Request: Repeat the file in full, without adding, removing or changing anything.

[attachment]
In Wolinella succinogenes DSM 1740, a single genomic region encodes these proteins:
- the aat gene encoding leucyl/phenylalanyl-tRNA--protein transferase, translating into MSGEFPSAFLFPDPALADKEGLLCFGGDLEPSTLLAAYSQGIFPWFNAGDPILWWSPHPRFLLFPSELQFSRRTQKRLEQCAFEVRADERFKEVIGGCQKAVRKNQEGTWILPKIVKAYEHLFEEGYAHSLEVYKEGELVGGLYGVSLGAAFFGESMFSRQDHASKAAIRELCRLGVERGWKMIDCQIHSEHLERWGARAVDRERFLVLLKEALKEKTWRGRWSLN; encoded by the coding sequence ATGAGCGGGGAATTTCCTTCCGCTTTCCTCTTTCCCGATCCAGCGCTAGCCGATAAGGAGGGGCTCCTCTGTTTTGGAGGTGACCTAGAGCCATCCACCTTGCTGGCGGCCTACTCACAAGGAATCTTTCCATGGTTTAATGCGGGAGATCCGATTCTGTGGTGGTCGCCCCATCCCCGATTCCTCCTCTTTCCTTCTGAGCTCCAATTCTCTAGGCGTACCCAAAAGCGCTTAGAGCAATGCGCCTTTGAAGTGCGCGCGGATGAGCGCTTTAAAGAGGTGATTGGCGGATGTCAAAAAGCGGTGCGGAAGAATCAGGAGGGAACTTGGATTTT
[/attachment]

In Wolinella succinogenes DSM 1740, a single genomic region encodes these proteins:
- the aat gene encoding leucyl/phenylalanyl-tRNA--protein transferase, translating into MSGEFPSAFLFPDPALADKEGLLCFGGDLEPSTLLAAYSQGIFPWFNAGDPILWWSPHPRFLLFPSELQFSRRTQKRLEQCAFEVRADERFKEVIGGCQKAVRKNQEGTWILPKIVKAYEHLFEEGYAHSLEVYKEGELVGGLYGVSLGAAFFGESMFSRQDHASKAAIRELCRLGVERGWKMIDCQIHSEHLERWGARAVDRERFLVLLKEALKEKTWRGRWSLN; encoded by the coding sequence ATGAGCGGGGAATTTCCTTCCGCTTTCCTCTTTCCCGATCCAGCGCTAGCCGATAAGGAGGGGCTCCTCTGTTTTGGAGGTGACCTAGAGCCATCCACCTTGCTGGCGGCCTACTCACAAGGAATCTTTCCATGGTTTAATGCGGGAGATCCGATTCTGTGGTGGTCGCCCCATCCCCGATTCCTCCTCTTTCCTTCTGAGCTCCAATTCTCTAGGCGTACCCAAAAGCGCTTAGAGCAATGCGCCTTTGAAGTGCGCGCGGATGAGCGCTTTAAAGAGGTGATTGGCGGATGTCAAAAAGCGGTGCGGAAGAATCAGGAGGGAACTTGGATTTT